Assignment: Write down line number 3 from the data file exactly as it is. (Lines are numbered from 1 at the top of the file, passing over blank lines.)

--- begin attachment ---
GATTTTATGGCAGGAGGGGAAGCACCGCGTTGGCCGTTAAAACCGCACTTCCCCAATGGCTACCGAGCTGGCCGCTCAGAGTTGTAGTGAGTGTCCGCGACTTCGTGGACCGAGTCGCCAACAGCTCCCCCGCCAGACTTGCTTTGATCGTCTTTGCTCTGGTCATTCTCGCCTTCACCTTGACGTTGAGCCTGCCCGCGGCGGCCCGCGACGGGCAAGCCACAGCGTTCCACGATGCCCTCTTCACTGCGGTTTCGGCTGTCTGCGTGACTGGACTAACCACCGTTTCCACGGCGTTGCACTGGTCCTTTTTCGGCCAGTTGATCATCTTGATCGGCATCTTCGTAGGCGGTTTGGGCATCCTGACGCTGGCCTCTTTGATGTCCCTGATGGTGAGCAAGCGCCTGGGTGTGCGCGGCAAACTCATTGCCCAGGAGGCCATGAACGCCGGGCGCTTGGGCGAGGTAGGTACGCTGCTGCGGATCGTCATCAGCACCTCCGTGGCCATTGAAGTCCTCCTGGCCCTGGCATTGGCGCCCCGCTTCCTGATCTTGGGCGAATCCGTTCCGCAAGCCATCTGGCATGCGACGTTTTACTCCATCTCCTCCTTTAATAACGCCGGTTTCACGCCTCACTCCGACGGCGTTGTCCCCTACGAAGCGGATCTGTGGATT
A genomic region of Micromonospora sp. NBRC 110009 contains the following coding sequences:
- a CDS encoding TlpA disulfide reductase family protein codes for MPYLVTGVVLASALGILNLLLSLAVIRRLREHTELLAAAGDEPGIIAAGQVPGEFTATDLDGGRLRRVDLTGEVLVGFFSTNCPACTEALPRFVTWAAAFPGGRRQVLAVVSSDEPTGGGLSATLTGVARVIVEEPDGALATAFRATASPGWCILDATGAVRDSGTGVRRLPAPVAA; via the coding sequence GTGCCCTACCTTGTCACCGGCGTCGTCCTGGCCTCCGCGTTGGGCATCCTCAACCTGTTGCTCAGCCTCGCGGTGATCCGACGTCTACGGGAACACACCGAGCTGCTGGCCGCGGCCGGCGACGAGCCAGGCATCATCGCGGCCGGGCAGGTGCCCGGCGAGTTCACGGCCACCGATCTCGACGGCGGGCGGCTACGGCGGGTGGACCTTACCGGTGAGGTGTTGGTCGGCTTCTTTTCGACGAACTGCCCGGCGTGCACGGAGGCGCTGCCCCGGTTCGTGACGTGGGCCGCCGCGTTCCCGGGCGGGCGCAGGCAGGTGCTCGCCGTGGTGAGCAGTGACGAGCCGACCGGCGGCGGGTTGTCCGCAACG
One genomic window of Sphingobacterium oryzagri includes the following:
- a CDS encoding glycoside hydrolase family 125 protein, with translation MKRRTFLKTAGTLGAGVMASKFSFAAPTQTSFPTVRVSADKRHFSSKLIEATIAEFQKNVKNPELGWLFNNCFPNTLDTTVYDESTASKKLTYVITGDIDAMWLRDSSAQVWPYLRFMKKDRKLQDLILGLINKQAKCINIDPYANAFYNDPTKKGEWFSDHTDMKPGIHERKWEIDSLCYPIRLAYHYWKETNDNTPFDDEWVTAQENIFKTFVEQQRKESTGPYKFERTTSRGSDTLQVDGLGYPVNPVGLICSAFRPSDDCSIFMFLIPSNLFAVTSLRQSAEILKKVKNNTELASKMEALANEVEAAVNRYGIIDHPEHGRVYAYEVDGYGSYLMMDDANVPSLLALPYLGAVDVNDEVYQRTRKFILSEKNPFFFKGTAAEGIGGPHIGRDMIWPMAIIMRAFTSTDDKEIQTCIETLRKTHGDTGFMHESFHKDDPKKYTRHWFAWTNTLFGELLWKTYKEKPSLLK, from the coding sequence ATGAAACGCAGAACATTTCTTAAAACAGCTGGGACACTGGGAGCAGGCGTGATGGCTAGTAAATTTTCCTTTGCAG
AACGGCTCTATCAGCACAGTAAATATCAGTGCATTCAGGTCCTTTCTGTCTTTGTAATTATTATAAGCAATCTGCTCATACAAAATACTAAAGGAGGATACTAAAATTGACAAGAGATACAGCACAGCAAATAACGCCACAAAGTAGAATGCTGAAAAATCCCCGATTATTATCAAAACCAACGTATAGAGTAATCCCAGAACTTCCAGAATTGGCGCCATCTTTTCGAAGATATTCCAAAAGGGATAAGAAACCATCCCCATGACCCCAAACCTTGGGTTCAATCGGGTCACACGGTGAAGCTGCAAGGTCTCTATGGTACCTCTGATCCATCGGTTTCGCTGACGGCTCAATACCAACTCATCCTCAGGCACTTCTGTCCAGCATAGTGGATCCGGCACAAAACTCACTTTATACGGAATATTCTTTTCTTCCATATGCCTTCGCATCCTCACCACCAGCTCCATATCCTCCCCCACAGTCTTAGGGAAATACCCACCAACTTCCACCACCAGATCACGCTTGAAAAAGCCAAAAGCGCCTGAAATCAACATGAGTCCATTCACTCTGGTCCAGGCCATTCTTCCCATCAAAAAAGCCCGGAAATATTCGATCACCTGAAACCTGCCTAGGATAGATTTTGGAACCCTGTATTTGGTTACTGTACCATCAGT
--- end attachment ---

- a CDS encoding TlpA disulfide reductase family protein codes for MPYLVTGVVLASALGILNLLLSLAVIRRLREHTELLAAAGDEPGIIAAGQVPGEFTATDLDGGRLRRVDLTGEVLVGFFSTNCPACTEALPRFVTWAAAFPGGRRQVLAVVSSDEPTGGGLSATLTGVARVIVEEPDGALATAFRATASPGWCILDATGAVRDSGTGVRRLPAPVAA; via the coding sequence GTGCCCTACCTTGTCACCGGCGTCGTCCTGGCCTCCGCGTTGGGCATCCTCAACCTGTTGCTCAGCCTCGCGGTGATCCGACGTCTACGGGAACACACCGAGCTGCTGGCCGCGGCCGGCGACGAGCCAGGCATCATCGCGGCCGGGCAGGTGCCCGGCGAGTTCACGGCCACCGATCTCGACGGCGGGCGGCTACGGCGGGTGGACCTTACCGGTGAGGTGTTGGTCGGCTTCTTTTCGACGAACTGCCCGGCGTGCACGGAGGCGCTGCCCCGGTTCGTGACGTGGGCCGCCGCGTTCCCGGGCGGGCGCAGGCAGGTGCTCGCCGTGGTGAGCAGTGACGAGCCGACCGGCGGCGGGTTGTCCGCAACG